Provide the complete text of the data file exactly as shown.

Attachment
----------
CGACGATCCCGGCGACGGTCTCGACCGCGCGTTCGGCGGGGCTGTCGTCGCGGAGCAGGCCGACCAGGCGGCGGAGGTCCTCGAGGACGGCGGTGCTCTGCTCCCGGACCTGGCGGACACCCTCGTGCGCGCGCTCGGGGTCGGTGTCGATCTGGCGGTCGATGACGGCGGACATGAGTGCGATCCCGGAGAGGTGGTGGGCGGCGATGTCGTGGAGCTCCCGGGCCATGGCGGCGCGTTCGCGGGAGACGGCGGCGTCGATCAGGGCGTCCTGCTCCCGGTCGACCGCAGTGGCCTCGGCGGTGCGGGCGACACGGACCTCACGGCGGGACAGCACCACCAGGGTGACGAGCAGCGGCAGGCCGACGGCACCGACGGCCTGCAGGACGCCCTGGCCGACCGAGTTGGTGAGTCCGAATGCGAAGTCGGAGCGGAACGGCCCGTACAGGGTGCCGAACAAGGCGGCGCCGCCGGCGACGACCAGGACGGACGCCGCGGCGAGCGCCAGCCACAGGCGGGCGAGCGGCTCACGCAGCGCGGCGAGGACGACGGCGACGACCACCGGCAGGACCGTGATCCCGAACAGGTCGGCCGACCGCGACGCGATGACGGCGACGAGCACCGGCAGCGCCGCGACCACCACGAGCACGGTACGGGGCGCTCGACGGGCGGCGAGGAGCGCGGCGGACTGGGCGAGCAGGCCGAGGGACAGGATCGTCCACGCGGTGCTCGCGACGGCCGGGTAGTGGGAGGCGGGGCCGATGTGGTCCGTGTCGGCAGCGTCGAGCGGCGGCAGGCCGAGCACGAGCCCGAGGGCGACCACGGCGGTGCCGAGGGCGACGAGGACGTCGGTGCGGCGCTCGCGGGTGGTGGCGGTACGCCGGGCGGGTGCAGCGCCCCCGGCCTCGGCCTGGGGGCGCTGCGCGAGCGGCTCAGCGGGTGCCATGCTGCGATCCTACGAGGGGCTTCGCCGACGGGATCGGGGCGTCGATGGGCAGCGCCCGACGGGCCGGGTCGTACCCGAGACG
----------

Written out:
CGACGATCCCGGCGACGGTCTCGACCGCGCGTTCGGCGGGGCTGTCGTCGCGGAGCAGGCCGACCAGGCGGCGGAGGTCCTCGAGGACGGCGGTGCTCTGCTCCCGGACCTGGCGGACACCCTCGTGCGCGCGCTCGGGGTCGGTGTCGATCTGGCGGTCGATGACGGCGGACATGAGTGCGATCCCGGAGAGGTGGTGGGCGGCGATGTCGTGGAGCTCCCGGGCCATGGCGGCGCGTTCGCGGGAGACGGCGGCGTCGATCAGGGCGTCCTGCTCCCGGTCGACCGCAGTGGCCTCGGCGGTGCGGGCGACACGGACCTCACGGCGGGACAGCACCACCAGGGTGACGAGCAGCGGCAGGCCGACGGCACCGACGGCCTGCAGGACGCCCTGGCCGACCGAGTTGGTGAGTCCGAATGCGAAGTCGGAGCGGAACGGCCCGTACAGGGTGCCGAACAAGGCGGCGCCGCCGGCGACGACCAGGACGGACGCCGCGGCGAGCGCCAGCCACAGGCGGGCGAGCGGCTCACGCAGCGCGGCGAGGACGACGGCGACGACCACCGGCAGGACCGTGATCCCGAACAGGTCGGCCGACCGCGACGCGATGACGGCGACGAGCACCGGCAGCGCCGCGACCACCACGAGCACGGTACGGGGCGCTCGACGGGCGGCGAGGAGCGCGGCGGACTGGGCGAGCAGGCCGAGGGACAGGATCGTCCACGCGGTGCTCGCGACGGCCGGGTAGTGGGAGGCGGGGCCGATGTGGTCCGTGTCGGCAGCGTCGAGCGGCGGCAGGCCGAGCACGAGCCCGAGGGCGACCACGGCGGTGCCGAGGGCGACGAGGACGTCGGTGCGGCGCTCGCGGGTGGTGGCGGTACGCCGGGCGGGTGCAGCGCCCCCGGCCTCGGCCTGGGGGCGCTGCGCGAGCGGCTCAGCGGGTGCCATGCTGCGATCCTACGAGGGGCTTCGCCGACGGGATCGGGGCGTCGATGGGCAGCGCCCGACGGGCCGGGTCGTACCCGAGACG